are
aliases for the parametrized type `TransformBase<..., Category>`

where its last
type parameter `Category`

specifies which of the three variants is represented.
Note that raw matrices can also be interpreted as general transformations that
are not necessarily invertible. This may be useful in a generic
context.

Transformations can be composed (by multiplication) even if they do not have
the same type. The type of the composition result is the most general
transformation of both. For example, multiplying a `Projective3`

(inversible
transformation) with a `Similarity3`

yields a `Projective3`

because all
similarities are inversible. An exception is the product of any pure rotation
by a pure translation: none is more general than the other so the result is an
`Isometry2/3`

which is the most specific transformation enough to represent
this composition.

Converting a transformation to one that is more general is possible with the
`na::convert(...)`

function. The other way round is sometimes possible using
`na::try_convert(...)`

which returns a non-`None`

value in case of success. For
example, converting a `Similarity2`

to an `Isometry2`

will succeed only if the
similarity scaling factor is one (which is checked at run-time by
`::try_convert(...)`

). Note that if you do not want to consume your input
value upon conversion, use `na::convert_ref(...)`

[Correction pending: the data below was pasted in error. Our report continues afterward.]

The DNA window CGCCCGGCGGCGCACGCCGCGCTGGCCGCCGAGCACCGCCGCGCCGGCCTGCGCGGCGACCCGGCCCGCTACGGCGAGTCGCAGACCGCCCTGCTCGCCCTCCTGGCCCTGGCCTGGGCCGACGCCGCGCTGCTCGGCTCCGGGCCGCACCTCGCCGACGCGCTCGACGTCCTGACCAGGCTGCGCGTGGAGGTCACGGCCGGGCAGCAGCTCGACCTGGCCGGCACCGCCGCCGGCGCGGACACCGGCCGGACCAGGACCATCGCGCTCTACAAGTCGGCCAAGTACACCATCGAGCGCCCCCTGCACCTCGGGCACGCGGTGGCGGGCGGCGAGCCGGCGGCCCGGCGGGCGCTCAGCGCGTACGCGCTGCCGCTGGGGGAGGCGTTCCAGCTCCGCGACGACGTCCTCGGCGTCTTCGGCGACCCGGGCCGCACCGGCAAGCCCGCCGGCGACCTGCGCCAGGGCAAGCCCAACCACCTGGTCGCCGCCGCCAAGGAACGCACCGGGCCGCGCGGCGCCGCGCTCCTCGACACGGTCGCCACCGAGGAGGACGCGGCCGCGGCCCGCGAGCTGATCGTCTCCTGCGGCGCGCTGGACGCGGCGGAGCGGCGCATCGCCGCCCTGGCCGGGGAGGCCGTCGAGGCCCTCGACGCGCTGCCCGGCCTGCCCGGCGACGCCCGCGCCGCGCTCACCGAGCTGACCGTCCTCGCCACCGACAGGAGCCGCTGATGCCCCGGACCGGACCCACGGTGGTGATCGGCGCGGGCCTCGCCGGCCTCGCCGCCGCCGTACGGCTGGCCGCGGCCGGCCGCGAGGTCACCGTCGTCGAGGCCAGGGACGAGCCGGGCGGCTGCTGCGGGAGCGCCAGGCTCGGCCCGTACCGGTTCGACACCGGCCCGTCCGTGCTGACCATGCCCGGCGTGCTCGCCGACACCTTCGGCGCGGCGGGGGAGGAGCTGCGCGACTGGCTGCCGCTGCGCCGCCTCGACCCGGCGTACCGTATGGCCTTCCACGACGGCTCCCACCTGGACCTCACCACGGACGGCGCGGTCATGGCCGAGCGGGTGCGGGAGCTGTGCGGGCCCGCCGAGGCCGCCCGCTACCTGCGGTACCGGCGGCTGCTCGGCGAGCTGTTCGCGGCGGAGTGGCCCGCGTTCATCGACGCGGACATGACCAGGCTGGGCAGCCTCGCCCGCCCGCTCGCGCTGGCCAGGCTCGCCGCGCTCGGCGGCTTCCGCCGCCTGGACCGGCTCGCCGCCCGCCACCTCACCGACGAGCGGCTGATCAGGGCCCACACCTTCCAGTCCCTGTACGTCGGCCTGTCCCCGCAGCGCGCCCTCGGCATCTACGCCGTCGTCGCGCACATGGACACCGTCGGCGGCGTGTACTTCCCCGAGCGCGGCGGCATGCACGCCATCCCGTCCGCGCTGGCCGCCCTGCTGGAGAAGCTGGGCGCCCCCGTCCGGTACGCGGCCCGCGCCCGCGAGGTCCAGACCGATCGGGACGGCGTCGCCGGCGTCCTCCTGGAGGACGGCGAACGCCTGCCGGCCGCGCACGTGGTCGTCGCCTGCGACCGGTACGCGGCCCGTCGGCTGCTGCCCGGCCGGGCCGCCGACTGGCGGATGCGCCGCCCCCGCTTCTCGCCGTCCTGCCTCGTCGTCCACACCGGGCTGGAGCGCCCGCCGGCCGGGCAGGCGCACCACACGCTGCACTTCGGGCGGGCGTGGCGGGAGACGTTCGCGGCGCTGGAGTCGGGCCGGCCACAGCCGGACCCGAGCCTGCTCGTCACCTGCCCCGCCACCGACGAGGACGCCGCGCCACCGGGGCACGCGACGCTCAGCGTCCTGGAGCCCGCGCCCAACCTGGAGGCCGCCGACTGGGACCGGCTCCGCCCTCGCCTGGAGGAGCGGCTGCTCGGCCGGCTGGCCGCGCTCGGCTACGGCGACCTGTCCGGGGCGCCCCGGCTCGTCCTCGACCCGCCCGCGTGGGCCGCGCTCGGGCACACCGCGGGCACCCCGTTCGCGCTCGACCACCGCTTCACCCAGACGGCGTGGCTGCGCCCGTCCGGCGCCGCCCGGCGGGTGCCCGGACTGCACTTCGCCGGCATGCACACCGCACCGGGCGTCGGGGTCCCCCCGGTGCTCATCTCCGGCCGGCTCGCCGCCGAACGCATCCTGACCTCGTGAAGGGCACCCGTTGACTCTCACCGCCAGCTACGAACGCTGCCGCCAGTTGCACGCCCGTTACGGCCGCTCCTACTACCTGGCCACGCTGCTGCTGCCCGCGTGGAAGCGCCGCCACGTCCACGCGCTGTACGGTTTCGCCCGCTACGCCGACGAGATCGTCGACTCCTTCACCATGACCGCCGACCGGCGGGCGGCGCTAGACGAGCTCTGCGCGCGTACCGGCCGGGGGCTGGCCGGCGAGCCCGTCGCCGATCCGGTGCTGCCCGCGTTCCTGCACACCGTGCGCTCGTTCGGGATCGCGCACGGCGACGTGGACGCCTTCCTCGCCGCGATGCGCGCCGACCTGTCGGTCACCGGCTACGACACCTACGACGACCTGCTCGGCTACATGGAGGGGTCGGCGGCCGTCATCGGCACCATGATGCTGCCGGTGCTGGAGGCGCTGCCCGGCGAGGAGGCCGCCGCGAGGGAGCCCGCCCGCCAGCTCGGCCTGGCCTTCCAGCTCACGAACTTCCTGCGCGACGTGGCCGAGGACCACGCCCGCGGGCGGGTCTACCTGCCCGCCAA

and
`na::try_convert_ref(...)`

with references instead.

Forcing the conversion of a transformation to a more specific one is possible
using `na::convert_unchecked(...)`

and `na::convert_unchecked_ref(...)`

. This
is typically used when you know that the conversion is valid and want to avoid
the run-time algebraic properties tests performed by `::try_convert(...)`

. It
is unsafe but guaranteed to work properly if the following conditions are met:

- Both objects use the same storage buffer type. If they don't, using the result is Undefined Behavior.
- You know the value being converted fulfills the invariants of the target type. If they don't, the returned value might violate those invariants and cause future uses of the result to yield unexpected results.

In any cases, both objects may safely use different compatible scalar types
(where *compatible* means that they are both integer types, or both floating
point types, etc.)

### #

RotationsA rotation is an invertible origin-, distance- and orientation-preserving transformation. It is commonly known by algebraists as the $n$-dimensional Special Orthogonal group $\mathbf{SO}(n)$:

2D (resp. 3D) rotations are available as the `Rotation2`

and `UnitComplex`

(resp. `Rotation3`

and `UnitQuaternion`

) structures. Unit quaternions and
rotation matrices have three construction methods in common:

Constructor | Effect |
---|---|

`::from_axis_angle(ax, ang)` | Builds a rotation of `ang` radians around the axis `ax` . |

`::from_scaled_axis(axang)` | This is the same as `::from_axis_angle(...)` with `axang = ax * an` . |

`::from_euler_angles(...)` | Builds a rotation from its roll, pitch, and yaw components applied in that order. |

In addition, `::from_matrix_unchecked(...)`

will initialize a rotation matrix
from a raw `Matrix2`

or `Matrix3`

. In that case, it is not checked whether or
not it is actually a rotation. This should be used with great care.

Finally, an unit complex or an unit quaternion may be constructed from, or